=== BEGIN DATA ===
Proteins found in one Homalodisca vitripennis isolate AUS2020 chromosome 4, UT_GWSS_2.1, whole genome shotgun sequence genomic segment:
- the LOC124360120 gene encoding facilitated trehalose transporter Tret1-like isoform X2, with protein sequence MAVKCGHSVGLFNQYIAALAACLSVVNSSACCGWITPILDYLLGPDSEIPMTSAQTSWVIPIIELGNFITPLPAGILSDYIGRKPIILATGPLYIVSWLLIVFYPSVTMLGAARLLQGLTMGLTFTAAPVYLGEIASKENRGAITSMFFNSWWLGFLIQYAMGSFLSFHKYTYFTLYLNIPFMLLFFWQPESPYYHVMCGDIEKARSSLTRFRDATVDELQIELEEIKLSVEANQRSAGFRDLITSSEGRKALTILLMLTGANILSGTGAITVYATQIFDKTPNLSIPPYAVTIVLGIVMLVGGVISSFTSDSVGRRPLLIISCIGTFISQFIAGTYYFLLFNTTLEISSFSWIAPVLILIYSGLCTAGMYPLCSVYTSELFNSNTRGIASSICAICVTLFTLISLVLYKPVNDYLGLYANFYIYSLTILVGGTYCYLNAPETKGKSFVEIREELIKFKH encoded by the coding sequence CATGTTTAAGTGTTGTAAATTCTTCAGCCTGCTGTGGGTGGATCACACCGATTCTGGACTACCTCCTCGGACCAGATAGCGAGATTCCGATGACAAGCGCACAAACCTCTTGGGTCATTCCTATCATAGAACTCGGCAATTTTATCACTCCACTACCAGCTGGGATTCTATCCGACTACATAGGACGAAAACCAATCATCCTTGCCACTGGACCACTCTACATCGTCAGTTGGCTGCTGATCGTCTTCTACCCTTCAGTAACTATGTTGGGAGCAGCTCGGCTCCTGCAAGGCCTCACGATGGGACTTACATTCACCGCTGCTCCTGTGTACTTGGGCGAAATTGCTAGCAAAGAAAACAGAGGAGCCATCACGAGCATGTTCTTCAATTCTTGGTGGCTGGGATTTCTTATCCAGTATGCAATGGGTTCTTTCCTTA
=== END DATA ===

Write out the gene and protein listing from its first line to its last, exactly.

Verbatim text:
Proteins found in one Homalodisca vitripennis isolate AUS2020 chromosome 4, UT_GWSS_2.1, whole genome shotgun sequence genomic segment:
- the LOC124360120 gene encoding facilitated trehalose transporter Tret1-like isoform X2, with protein sequence MAVKCGHSVGLFNQYIAALAACLSVVNSSACCGWITPILDYLLGPDSEIPMTSAQTSWVIPIIELGNFITPLPAGILSDYIGRKPIILATGPLYIVSWLLIVFYPSVTMLGAARLLQGLTMGLTFTAAPVYLGEIASKENRGAITSMFFNSWWLGFLIQYAMGSFLSFHKYTYFTLYLNIPFMLLFFWQPESPYYHVMCGDIEKARSSLTRFRDATVDELQIELEEIKLSVEANQRSAGFRDLITSSEGRKALTILLMLTGANILSGTGAITVYATQIFDKTPNLSIPPYAVTIVLGIVMLVGGVISSFTSDSVGRRPLLIISCIGTFISQFIAGTYYFLLFNTTLEISSFSWIAPVLILIYSGLCTAGMYPLCSVYTSELFNSNTRGIASSICAICVTLFTLISLVLYKPVNDYLGLYANFYIYSLTILVGGTYCYLNAPETKGKSFVEIREELIKFKH encoded by the coding sequence CATGTTTAAGTGTTGTAAATTCTTCAGCCTGCTGTGGGTGGATCACACCGATTCTGGACTACCTCCTCGGACCAGATAGCGAGATTCCGATGACAAGCGCACAAACCTCTTGGGTCATTCCTATCATAGAACTCGGCAATTTTATCACTCCACTACCAGCTGGGATTCTATCCGACTACATAGGACGAAAACCAATCATCCTTGCCACTGGACCACTCTACATCGTCAGTTGGCTGCTGATCGTCTTCTACCCTTCAGTAACTATGTTGGGAGCAGCTCGGCTCCTGCAAGGCCTCACGATGGGACTTACATTCACCGCTGCTCCTGTGTACTTGGGCGAAATTGCTAGCAAAGAAAACAGAGGAGCCATCACGAGCATGTTCTTCAATTCTTGGTGGCTGGGATTTCTTATCCAGTATGCAATGGGTTCTTTCCTTA